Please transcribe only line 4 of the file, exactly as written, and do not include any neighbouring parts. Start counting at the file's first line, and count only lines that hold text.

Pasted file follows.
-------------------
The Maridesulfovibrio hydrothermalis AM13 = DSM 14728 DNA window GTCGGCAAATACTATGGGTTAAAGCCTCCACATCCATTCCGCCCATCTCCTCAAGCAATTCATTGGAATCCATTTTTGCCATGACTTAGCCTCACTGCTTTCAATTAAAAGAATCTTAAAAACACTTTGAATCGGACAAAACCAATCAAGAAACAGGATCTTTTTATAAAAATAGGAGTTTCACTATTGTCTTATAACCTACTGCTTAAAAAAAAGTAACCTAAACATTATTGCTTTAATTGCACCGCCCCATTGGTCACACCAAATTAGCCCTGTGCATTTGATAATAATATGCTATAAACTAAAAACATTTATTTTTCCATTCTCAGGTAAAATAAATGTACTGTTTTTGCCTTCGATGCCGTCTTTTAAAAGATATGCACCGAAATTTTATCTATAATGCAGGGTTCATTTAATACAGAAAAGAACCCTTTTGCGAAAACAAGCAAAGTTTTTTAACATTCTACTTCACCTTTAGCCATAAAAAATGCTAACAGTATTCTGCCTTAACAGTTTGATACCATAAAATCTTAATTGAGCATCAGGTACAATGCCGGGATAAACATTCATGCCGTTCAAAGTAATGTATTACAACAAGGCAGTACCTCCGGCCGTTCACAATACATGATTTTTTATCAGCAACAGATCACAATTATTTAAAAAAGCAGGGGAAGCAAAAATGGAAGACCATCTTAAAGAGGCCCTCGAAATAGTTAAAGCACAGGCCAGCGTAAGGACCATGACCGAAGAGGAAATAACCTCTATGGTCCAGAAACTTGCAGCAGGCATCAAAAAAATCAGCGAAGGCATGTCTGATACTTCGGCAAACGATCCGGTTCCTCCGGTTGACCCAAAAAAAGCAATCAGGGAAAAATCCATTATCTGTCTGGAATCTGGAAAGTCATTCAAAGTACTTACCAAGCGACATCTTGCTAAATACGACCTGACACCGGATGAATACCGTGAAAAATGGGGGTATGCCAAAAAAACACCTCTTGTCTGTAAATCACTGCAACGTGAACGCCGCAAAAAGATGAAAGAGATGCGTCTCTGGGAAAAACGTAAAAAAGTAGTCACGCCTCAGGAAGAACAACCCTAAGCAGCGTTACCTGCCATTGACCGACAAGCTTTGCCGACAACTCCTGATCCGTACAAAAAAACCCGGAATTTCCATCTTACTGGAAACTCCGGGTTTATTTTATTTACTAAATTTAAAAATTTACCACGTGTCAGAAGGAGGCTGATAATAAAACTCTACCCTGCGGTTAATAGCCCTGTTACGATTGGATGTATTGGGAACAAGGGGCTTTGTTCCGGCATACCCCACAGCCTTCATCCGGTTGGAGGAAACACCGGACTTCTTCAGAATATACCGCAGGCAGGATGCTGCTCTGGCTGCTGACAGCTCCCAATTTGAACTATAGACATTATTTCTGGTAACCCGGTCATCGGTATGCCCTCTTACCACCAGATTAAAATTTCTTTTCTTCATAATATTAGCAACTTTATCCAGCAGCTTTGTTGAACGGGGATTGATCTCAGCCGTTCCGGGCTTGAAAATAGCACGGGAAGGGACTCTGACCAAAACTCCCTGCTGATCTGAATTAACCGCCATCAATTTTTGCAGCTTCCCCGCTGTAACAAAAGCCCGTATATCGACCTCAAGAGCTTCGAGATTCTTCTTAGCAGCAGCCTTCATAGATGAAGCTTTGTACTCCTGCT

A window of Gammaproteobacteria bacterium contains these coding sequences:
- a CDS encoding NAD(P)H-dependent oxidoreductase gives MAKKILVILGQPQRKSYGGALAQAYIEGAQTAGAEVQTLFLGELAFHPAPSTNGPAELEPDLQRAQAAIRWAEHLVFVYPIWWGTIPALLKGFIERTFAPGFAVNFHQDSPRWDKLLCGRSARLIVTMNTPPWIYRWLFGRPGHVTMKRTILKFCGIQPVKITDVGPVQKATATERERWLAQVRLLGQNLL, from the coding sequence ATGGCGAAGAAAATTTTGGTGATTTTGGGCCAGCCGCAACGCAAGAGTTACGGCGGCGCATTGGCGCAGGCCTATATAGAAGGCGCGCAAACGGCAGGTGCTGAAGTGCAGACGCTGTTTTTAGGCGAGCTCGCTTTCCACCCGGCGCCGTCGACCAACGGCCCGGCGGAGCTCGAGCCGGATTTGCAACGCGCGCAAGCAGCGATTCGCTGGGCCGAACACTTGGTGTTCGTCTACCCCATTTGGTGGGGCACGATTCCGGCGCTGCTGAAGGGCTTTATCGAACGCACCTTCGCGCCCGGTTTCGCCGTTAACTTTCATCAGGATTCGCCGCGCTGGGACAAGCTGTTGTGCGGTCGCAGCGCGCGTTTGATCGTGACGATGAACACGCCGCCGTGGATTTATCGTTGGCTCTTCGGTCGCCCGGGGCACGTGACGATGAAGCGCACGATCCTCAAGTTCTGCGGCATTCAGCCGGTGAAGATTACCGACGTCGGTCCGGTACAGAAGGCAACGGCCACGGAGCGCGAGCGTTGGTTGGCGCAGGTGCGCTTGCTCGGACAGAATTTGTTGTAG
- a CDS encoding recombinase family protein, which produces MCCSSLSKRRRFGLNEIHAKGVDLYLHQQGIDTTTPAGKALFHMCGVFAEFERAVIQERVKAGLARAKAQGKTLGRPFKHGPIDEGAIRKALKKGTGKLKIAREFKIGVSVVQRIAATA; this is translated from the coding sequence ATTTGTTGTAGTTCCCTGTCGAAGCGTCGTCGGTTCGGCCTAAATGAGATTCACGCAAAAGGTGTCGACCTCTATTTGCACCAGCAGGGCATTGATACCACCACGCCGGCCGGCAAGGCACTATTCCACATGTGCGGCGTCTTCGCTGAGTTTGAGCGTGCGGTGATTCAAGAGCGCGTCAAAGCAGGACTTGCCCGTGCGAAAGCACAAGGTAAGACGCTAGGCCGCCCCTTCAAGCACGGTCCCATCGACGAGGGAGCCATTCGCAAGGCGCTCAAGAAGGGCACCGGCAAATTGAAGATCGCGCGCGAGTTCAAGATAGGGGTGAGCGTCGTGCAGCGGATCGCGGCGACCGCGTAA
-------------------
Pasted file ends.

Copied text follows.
- a CDS encoding recombinase family protein, which produces MCCSSLSKRRRFGLNEIHAKGVDLYLHQQGIDTTTPAGKALFHMCGVFAEFERAVIQERVKAGLARAKAQGKTLGRPFKHGPIDEGAIRKALKKGTGKLKIAREFKIGVSVVQRIAATA; this is translated from the coding sequence ATTTGTTGTAGTTCCCTGTCGAAGCGTCGTCGGTTCGGCCTAAATGAGATTCACGCAAAAGGTGTCGACCTCTATTTGCACCAGCAGGGCATTGATACCACCACGCCGGCCGGCAAGGCACTATTCCACATGTGCGGCGTCTTCGCTGAGTTTGAGCGTGCGGTGATTCAAGAGCGCGTCAAAGCAGGACTTGCCCGTGCGAAAGCACAAGGTAAGACGCTAGGCCGCCCCTTCAAGCACGGTCCCATCGACGAGGGAGCCATTCGCAAGGCGCTCAAGAAGGGCACCGGCAAATTGAAGATCGCGCGCGAGTTCAAGATAGGGGTGAGCGTCGTGCAGCGGATCGCGGCGACCGCGTAA